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[001] of warranty.’ And as1 it may be that he will never return what was lost, the land may
[002] thus remain to him in fee in perpetuity as his free tenement.> 2 But if he says ‘until
[003] he or his heirs provide,’ though he does not provide, it suffices if his heirs provide. If
[004] he says, ‘until I or my heirs provide for such a one,’ no mention made of his heirs, and
[005] he is not provided for in his lifetime, the tenement will remain in fee, though the donor
[006] or his heirs wish to provide for the heirs of the donee, for provision is here restricted
[007] to the persons.3 Restitution by the assise fails by reason of the thing sought, as where
[008] one complains that he has been disseised of a thing formally dedicated to God by
[009] priests, as churches and cemeteries, for such things cannot be the property of anyone,
[010] that is, of any individual person, only the property of God.4 If a thing of that kind
[011] should be sought from another de facto by the assise, it may be turned into a jury to
[012] inquire into the trespass,5 and if there was such both [will be] in mercy, the plaintiff
[013] for his false claim and the trespasser for his act. [This will not be true of what is not
[014] sacred, as free alms, for there is free alms and alms that are more free, as below.]6
[015] Similarly, there is no restitution by the assise to any individual of tenements and
[016] places which are quasi-sacred, as those which are the common property of cities and
[017] universitates, as a stadium, theatre and other such things,7 [city] walls and gates,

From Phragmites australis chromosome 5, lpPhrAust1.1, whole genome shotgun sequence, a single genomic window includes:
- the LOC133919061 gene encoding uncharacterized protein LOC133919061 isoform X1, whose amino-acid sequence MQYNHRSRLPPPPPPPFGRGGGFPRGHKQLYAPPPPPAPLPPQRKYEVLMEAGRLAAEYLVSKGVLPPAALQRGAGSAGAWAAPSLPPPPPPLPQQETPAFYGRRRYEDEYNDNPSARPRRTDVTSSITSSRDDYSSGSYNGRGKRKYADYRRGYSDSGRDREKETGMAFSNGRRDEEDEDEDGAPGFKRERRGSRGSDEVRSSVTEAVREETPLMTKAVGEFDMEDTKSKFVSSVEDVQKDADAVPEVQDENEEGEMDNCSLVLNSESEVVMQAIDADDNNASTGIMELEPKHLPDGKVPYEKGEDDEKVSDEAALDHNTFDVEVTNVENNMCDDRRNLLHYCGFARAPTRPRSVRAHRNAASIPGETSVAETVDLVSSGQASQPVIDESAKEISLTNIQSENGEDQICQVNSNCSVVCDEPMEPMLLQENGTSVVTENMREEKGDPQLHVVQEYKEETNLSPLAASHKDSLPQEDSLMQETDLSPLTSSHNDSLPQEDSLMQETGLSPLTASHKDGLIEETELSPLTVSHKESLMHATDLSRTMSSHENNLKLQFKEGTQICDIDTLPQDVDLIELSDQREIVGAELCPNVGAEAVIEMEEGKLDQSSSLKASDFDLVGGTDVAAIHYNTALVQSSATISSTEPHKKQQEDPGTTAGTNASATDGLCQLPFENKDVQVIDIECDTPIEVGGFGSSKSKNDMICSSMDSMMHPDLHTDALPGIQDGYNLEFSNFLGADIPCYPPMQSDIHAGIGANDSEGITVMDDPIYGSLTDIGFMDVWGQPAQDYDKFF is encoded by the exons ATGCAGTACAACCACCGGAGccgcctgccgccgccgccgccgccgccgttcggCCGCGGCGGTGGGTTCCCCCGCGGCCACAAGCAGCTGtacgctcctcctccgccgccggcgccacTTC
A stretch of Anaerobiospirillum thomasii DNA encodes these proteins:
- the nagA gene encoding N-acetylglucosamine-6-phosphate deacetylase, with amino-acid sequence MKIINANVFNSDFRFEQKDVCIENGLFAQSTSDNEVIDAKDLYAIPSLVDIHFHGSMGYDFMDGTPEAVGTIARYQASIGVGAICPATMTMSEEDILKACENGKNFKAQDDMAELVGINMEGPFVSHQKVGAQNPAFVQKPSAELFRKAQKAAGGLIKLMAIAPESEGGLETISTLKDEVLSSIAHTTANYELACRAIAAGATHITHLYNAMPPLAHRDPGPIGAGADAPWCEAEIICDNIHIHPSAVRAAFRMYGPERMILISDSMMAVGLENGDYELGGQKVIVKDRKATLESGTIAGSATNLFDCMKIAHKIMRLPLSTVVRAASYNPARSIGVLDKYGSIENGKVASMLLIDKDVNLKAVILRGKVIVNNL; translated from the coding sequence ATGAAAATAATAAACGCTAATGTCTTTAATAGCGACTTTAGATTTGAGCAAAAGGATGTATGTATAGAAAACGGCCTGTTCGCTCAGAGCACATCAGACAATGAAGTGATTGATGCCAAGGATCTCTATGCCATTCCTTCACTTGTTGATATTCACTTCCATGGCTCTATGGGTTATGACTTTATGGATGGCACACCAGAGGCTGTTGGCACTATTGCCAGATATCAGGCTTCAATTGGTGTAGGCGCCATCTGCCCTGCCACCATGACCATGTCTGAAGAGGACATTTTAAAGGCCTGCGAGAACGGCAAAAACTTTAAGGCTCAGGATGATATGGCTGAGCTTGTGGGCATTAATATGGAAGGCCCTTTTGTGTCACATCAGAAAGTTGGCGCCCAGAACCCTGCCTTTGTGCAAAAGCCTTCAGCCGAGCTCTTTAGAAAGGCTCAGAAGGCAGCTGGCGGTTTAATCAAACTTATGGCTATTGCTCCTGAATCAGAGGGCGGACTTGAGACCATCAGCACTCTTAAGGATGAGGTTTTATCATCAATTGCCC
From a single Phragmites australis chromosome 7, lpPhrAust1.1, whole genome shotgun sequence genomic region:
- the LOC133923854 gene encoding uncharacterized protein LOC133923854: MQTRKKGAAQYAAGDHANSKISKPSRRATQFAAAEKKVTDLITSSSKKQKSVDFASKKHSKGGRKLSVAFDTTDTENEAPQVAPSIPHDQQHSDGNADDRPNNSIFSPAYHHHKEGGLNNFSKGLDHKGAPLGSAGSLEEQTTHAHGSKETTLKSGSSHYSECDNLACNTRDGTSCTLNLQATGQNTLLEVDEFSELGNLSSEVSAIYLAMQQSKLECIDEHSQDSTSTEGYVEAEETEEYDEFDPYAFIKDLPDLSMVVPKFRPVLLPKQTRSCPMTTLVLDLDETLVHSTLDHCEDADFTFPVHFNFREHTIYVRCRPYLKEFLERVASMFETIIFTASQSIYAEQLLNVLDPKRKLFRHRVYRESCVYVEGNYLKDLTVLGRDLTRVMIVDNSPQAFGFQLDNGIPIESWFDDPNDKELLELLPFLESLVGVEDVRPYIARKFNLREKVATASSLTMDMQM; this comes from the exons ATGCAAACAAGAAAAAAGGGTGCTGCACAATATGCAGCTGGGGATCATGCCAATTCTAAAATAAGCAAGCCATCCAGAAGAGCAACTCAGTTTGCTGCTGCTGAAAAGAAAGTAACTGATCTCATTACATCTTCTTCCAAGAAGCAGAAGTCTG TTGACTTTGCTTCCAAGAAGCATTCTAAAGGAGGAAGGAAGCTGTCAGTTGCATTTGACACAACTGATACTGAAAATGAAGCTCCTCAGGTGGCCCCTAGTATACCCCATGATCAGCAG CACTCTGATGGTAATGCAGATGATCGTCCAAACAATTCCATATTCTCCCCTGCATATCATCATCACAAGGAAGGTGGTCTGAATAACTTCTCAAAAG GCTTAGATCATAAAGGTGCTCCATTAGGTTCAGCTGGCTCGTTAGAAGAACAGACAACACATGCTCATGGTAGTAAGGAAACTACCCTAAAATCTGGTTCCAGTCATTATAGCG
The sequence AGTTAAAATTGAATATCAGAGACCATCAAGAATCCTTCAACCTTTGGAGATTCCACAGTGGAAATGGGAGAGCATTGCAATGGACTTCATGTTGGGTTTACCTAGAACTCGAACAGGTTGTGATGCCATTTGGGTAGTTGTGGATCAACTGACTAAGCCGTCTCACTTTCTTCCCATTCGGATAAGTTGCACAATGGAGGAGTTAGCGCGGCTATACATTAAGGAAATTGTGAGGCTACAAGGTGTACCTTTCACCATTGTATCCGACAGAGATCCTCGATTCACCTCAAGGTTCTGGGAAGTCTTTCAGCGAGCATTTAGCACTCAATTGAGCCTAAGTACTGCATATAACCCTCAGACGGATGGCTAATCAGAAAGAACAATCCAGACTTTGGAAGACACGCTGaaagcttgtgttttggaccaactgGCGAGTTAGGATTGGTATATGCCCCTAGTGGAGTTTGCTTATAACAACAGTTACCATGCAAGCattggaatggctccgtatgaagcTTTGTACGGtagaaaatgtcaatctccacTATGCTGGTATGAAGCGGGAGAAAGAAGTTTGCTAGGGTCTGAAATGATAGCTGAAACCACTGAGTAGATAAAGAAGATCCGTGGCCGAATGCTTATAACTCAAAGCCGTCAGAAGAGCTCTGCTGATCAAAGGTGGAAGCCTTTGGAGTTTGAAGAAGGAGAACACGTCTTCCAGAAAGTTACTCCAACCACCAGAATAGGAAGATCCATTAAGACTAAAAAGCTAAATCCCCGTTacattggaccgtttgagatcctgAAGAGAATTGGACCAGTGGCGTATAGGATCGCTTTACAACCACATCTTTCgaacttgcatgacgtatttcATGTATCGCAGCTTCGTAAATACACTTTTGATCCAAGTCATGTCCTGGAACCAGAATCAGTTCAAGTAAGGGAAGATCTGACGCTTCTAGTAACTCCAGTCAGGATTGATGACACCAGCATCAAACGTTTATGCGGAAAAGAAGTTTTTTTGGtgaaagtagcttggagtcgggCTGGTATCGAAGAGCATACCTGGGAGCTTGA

[018] public roads and streets, which are dedicated solely to some public use,8 and in which
[019] no individual person by himself may vindicate any right; as to such things it is trespass
[020] and not disseisin, because no individual person may be in seisin thereof, and one
[021] cannot be disseised of what he cannot possess.9 Nor if it is said10 that he possesses
[022] something therein by the jury into which the assise is turned, as above, in the first
[023] case, will he retain anything by the finding, nor will the plaintiff recover anything
[024] except the common use to which such places are dedicated, as [in the roll] of the eyre
[025] of Martin of Pateshull in the county of Southampton for the taking of assises of novel
[026] disseisin and gaol deliveries, [the case beginning] ‘if Adam Gernun.’11 [There is more
[027] on this matter below [in the portion] on trespasses.]12

Against whom the assise lies and in what ways one falls into the assise.

[029] We have explained above for whom, after a disseisin has taken place, the plaint and
[030] remedy by the assise lies and for whom it does not. Now we must explain against
[031] whom it lies and in what ways one falls into the assise. The assise lies against a free
[032] man, a male or a female, one of full age or below age, a clerk


1. ‘sicut’

2. For the following: supra ii, 90-91

3. Om: ‘tam . . . ipsorum’

4. Supra ii, 40, 57, infra 128, 136

5. Infra 136

6. Infra 127, 128, 331, iv, 175

7. Infra 61, 69, 128, 130, 136

8. Infra 61, 128, 136

9. Infra 136

10. ‘dicatur’

11. Not in B.N.B.; C.R.R., xii, p. xiii

12. Infra 136, 152

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